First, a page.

October 29, 2005

The Libby Indictment: Why Did He Lie?

At risk of repeating what others are saying, as well as contributing more words to what is already an avalanche, I feel compelled to make some observations about the Libby indictment.

I wasn't able to watch the entire Fitzgerald press conference yesterday and I have not been able to slice and dice the indictment and accompanying documents like others have, but I think it is fair to say that Fitzgerald's investigation has essentially exposed a White House that was hell-bent on revenge against Ambassador Joe Wilson for having brought them what they did not want to hear about his investigation into the Iraqis and uranium in Niger.

Here was a career diplomat, along with a wife who was a covert operative for America's leading intelligence organization, both ostensibly good Americans serving their countries, no less than any soldier on the battlefield. Ironically, Wilson had actually contributed $1000 to the Bush campaign for the presidency in 2000.

Fitzgerald has been able to demonstrate that various White House officials, including Libby, disclosed the fact that Joe Wilson's wife worked for the CIA. What he apparently hasn't been able to prove is that anyone did so knowingly and with the intent of outing a covert agent. Prosecuting under the statute is almost impossible.

What he claims he has proven is that Lewis Libby, in the process of this investigation, lied to federal agents and to the grand jury, and that is why he indicted him.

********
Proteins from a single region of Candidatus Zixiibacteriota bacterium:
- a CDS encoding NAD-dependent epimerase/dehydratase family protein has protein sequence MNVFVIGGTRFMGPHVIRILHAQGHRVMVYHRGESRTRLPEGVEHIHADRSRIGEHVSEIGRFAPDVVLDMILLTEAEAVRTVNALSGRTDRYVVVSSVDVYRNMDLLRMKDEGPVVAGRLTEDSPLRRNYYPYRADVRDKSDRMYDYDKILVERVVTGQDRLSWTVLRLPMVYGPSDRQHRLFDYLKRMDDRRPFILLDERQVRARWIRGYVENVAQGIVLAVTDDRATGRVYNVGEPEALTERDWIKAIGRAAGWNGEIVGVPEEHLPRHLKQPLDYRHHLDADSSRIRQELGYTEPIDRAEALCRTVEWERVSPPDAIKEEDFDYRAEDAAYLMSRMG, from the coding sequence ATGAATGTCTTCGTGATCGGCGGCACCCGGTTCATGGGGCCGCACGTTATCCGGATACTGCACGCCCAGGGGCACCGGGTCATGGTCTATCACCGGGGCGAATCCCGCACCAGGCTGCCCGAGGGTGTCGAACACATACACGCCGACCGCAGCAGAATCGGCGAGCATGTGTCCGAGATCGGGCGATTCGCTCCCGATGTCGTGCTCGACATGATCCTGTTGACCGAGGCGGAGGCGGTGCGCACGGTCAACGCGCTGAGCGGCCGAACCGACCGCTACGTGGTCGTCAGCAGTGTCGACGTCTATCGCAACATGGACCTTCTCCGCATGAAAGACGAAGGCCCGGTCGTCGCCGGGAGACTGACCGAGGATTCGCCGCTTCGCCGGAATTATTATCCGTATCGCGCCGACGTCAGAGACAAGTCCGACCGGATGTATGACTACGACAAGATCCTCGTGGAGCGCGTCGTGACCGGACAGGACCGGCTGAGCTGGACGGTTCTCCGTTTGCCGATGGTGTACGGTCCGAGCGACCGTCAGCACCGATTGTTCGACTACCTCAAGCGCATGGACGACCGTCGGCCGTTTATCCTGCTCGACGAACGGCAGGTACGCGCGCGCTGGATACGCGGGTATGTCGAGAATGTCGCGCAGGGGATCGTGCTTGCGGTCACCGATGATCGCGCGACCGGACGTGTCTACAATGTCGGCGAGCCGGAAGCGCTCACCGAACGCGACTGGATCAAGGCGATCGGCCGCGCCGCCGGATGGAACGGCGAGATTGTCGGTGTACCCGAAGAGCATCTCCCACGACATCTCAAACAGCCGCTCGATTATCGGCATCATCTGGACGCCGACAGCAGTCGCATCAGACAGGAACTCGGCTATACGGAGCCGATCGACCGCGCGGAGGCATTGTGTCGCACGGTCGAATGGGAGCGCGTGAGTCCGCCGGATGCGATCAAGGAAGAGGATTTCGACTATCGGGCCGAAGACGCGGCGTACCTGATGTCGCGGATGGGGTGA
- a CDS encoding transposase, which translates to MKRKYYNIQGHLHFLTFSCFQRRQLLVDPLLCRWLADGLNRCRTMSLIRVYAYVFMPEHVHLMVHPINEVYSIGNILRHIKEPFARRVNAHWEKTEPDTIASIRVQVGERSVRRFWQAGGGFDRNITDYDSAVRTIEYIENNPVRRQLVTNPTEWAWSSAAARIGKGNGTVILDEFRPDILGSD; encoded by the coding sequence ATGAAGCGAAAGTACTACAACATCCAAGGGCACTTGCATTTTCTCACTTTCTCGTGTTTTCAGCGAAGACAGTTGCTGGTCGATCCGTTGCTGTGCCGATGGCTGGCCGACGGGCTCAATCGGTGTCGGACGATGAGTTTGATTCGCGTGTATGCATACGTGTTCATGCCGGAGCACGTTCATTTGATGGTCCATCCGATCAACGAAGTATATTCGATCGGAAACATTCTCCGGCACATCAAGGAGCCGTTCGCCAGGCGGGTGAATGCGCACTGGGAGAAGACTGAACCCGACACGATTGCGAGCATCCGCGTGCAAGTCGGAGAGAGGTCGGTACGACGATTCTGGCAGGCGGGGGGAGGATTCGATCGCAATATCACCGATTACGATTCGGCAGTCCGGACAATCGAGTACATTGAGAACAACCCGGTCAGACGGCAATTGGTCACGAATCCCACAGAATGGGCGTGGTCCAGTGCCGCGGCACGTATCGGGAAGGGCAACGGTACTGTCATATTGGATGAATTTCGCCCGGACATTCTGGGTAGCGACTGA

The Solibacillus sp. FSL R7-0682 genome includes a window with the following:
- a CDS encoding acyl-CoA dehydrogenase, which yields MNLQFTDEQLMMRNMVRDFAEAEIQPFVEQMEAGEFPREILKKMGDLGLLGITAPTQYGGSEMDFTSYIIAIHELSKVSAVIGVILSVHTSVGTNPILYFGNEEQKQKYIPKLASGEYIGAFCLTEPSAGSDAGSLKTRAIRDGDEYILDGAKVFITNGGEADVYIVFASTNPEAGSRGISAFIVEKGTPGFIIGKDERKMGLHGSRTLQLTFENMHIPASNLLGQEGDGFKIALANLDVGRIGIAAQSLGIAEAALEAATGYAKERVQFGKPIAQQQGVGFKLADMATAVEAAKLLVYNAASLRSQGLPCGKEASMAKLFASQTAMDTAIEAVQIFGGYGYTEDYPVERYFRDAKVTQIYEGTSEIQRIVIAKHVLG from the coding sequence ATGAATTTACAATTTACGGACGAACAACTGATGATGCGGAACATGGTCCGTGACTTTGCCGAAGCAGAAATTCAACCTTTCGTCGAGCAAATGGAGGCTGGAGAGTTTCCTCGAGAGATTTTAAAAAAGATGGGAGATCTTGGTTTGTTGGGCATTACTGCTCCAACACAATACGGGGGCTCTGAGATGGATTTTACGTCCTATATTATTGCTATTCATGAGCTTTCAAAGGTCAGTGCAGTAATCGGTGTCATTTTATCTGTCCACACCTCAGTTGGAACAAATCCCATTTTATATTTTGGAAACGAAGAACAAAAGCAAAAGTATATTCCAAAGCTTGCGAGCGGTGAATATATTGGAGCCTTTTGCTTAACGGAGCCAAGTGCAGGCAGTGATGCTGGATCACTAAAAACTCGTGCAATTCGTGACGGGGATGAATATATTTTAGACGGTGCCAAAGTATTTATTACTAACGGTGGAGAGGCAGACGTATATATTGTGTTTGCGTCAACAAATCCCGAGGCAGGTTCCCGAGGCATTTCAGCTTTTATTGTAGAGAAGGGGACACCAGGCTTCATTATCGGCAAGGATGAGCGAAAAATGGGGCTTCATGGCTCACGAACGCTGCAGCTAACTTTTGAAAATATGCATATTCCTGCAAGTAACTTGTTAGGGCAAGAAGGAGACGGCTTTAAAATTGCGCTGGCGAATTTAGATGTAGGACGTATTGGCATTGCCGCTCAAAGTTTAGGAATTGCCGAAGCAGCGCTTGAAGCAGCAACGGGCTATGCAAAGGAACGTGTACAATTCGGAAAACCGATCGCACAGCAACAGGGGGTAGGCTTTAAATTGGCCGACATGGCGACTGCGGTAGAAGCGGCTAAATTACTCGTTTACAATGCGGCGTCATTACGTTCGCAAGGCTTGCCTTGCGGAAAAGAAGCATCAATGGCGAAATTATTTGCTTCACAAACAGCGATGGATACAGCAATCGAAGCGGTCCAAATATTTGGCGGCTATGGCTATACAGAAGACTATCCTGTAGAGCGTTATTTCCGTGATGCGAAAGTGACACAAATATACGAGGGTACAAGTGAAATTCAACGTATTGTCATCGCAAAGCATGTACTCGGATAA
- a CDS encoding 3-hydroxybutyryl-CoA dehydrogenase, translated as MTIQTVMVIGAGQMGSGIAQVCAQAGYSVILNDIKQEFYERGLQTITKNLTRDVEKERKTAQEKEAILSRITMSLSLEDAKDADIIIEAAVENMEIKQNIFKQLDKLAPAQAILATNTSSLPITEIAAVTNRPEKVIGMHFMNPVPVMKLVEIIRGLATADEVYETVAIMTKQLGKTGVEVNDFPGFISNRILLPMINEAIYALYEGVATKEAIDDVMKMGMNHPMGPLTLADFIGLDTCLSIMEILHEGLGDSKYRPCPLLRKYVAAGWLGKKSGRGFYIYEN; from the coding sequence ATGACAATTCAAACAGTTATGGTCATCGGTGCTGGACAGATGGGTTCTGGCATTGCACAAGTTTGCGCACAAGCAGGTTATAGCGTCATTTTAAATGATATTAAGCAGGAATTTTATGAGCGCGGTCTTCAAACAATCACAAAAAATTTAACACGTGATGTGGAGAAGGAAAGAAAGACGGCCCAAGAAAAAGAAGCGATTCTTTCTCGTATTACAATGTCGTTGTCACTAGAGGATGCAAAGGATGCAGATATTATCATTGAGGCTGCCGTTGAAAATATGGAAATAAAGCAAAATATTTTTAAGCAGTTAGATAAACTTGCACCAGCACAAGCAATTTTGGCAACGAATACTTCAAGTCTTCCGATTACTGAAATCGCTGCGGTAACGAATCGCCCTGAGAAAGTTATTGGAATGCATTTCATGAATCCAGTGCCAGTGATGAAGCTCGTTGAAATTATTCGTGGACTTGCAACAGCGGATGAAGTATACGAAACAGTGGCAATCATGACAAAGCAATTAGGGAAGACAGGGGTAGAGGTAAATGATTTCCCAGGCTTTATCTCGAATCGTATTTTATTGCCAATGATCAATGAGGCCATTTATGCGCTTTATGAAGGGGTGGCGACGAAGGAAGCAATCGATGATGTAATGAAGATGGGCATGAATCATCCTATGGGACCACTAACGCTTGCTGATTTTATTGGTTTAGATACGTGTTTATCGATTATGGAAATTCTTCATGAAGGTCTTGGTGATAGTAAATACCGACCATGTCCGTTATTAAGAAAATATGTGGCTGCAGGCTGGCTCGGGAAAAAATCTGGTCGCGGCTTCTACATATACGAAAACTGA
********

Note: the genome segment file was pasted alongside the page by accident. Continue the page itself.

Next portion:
But the question remains: if Libby did nothing wrong, why did he lie? What was his motivation?

I heard one Fox News analyst state, matter of factly, in answer to the question of why did Libby lie: "Because he knew he could," as if that silly notion explains anything.

Libby had to have lied because he needed to cover for someone else. He did not lie because he could, or because he had contempt for the investigation, or because he was stupid.

He probably lied because he was a witness to the knowing and direct exposure of a CIA agent to a member of the press. At a private lunch, perhaps, he and Cheney and Novak were all flexing their muscles about Iraq, and expressing their irritation that this guy Wilson was not part of the Bush/Cheney team, and oh, by the way, the bastard's wife is a CIA covert agent and wouldn't that just serve him right if that came out! I doubt Bush was directly involved, but it certainly would be something he might have condoned, perhaps he even knew it was going to happen.

I like to fantasize these White House meetings and conversations because, if they actually occured, they would be so human, so possible, so predictable, and so unsurprising. It is exactly the way I imagine these three men do business.

So when Libby was asked about all this stuff, he had to shuffle the deck in a way that deflected any suspicion from his boss. He knew he might have to fall on his sword, but I think they all are convinced that the price Libby will ultimately have to pay in terms of a criminal sentence, after he plea-bargains (this will NOT come to trial), will amount to something along the lines of house detention.

In good loyal fashion, Libby probably even volunteered to do it.

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